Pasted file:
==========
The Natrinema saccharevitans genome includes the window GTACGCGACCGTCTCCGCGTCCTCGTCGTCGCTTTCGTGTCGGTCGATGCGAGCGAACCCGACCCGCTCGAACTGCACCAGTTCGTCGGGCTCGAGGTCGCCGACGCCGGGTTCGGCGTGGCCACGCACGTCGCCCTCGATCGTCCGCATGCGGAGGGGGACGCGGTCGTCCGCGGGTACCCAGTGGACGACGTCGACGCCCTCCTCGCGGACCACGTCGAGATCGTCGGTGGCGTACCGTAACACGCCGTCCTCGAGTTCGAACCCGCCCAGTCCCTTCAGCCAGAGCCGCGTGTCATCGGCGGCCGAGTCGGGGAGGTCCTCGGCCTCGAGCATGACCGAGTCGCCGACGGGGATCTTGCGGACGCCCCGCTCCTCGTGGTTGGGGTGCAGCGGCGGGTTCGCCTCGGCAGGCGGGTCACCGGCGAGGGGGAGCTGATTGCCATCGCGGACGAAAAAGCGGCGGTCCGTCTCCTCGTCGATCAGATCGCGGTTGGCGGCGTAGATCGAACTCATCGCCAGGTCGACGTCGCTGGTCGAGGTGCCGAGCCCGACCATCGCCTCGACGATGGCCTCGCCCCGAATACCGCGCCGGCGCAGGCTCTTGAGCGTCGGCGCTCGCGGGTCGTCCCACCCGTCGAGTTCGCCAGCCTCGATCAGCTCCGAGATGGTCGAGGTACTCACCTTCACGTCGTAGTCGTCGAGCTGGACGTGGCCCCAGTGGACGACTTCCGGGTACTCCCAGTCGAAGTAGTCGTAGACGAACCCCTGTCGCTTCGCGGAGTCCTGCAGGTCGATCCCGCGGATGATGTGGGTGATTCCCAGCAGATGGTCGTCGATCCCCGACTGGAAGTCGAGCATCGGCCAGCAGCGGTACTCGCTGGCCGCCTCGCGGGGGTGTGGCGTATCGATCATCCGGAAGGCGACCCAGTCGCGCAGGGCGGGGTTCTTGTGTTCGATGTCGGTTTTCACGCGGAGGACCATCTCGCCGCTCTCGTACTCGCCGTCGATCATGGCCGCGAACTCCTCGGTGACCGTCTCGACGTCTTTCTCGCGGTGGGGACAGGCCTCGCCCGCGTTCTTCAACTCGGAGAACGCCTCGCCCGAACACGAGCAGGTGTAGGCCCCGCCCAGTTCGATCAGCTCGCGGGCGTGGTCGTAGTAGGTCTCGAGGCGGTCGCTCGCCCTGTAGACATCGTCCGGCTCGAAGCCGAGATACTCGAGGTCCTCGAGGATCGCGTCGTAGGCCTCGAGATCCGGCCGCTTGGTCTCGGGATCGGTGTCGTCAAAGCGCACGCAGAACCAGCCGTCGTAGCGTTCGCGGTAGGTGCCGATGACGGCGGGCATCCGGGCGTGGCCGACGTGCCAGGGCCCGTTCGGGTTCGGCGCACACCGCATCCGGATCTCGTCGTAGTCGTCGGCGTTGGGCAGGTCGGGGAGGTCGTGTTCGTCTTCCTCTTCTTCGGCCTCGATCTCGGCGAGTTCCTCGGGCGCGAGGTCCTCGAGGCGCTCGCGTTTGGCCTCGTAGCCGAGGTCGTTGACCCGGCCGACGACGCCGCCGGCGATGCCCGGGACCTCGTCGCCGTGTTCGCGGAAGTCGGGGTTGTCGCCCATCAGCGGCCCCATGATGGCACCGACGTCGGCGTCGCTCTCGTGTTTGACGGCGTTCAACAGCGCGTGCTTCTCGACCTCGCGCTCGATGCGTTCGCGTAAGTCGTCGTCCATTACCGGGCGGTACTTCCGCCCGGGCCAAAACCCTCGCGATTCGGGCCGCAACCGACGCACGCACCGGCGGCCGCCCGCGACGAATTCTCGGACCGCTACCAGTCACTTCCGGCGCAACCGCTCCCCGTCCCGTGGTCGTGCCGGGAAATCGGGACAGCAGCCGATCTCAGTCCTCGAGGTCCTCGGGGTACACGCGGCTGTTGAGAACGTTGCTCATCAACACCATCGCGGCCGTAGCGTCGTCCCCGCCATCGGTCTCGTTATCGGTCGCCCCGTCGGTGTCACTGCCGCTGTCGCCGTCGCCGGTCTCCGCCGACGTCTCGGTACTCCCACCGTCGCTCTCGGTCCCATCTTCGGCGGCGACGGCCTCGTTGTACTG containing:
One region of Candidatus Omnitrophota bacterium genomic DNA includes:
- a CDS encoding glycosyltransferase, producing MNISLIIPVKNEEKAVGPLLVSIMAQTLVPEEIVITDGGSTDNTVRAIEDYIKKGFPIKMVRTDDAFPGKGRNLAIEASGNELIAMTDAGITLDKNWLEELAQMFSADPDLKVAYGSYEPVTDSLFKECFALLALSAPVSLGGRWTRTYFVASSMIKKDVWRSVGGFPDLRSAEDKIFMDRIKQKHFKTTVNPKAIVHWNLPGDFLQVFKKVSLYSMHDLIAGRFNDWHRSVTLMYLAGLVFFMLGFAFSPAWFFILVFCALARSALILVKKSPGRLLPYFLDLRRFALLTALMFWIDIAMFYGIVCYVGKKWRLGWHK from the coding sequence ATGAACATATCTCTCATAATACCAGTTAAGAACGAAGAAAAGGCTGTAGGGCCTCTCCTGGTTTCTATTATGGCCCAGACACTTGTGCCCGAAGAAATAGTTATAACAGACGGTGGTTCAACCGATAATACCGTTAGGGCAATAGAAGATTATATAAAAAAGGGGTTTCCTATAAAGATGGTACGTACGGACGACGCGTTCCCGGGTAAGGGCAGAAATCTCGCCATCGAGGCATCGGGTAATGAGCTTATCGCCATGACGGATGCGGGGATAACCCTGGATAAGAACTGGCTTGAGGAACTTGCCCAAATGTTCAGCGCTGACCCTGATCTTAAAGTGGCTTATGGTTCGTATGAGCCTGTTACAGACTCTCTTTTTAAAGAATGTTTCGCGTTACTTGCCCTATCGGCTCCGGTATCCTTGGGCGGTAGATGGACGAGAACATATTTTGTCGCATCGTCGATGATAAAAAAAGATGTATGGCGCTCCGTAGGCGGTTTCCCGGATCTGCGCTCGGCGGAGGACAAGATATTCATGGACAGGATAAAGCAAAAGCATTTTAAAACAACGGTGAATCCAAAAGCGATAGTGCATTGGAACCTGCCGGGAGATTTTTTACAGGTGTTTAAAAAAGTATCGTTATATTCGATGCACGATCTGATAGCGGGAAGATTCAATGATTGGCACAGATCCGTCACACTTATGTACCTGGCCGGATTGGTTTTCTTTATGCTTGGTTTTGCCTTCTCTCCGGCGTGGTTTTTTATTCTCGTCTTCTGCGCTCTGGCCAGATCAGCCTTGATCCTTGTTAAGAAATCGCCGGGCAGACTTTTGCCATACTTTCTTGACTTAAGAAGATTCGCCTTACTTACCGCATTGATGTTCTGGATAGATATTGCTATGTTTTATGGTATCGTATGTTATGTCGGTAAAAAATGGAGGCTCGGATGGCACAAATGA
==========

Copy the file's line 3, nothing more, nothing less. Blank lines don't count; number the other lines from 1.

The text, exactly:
- a CDS encoding glycosyltransferase, producing MNISLIIPVKNEEKAVGPLLVSIMAQTLVPEEIVITDGGSTDNTVRAIEDYIKKGFPIKMVRTDDAFPGKGRNLAIEASGNELIAMTDAGITLDKNWLEELAQMFSADPDLKVAYGSYEPVTDSLFKECFALLALSAPVSLGGRWTRTYFVASSMIKKDVWRSVGGFPDLRSAEDKIFMDRIKQKHFKTTVNPKAIVHWNLPGDFLQVFKKVSLYSMHDLIAGRFNDWHRSVTLMYLAGLVFFMLGFAFSPAWFFILVFCALARSALILVKKSPGRLLPYFLDLRRFALLTALMFWIDIAMFYGIVCYVGKKWRLGWHK from the coding sequence ATGAACATATCTCTCATAATACCAGTTAAGAACGAAGAAAAGGCTGTAGGGCCTCTCCTGGTTTCTATTATGGCCCAGACACTTGTGCCCGAAGAAATAGTTATAACAGACGGTGGTTCAACCGATAATACCGTTAGGGCAATAGAAGATTATATAAAAAAGGGGTTTCCTATAAAGATGGTACGTACGGACGACGCGTTCCCGGGTAAGGGCAGAAATCTCGCCATCGAGGCATCGGGTAATGAGCTTATCGCCATGACGGATGCGGGGATAACCCTGGATAAGAACTGGCTTGAGGAACTTGCCCAAATGTTCAGCGCTGACCCTGATCTTAAAGTGGCTTATGGTTCGTATGAGCCTGTTACAGACTCTCTTTTTAAAGAATGTTTCGCGTTACTTGCCCTATCGGCTCCGGTATCCTTGGGCGGTAGATGGACGAGAACATATTTTGTCGCATCGTCGATGATAAAAAAAGATGTATGGCGCTCCGTAGGCGGTTTCCCGGATCTGCGCTCGGCGGAGGACAAGATATTCATGGACAGGATAAAGCAAAAGCATTTTAAAACAACGGTGAATCCAAAAGCGATAGTGCATTGGAACCTGCCGGGAGATTTTTTACAGGTGTTTAAAAAAGTATCGTTATATTCGATGCACGATCTGATAGCGGGAAGATTCAATGATTGGCACAGATCCGTCACACTTATGTACCTGGCCGGATTGGTTTTCTTTATGCTTGGTTTTGCCTTCTCTCCGGCGTGGTTTTTTATTCTCGTCTTCTGCGCTCTGGCCAGATCAGCCTTGATCCTTGTTAAGAAATCGCCGGGCAGACTTTTGCCATACTTTCTTGACTTAAGAAGATTCGCCTTACTTACCGCATTGATGTTCTGGATAGATATTGCTATGTTTTATGGTATCGTATGTTATGTCGGTAAAAAATGGAGGCTCGGATGGCACAAATGA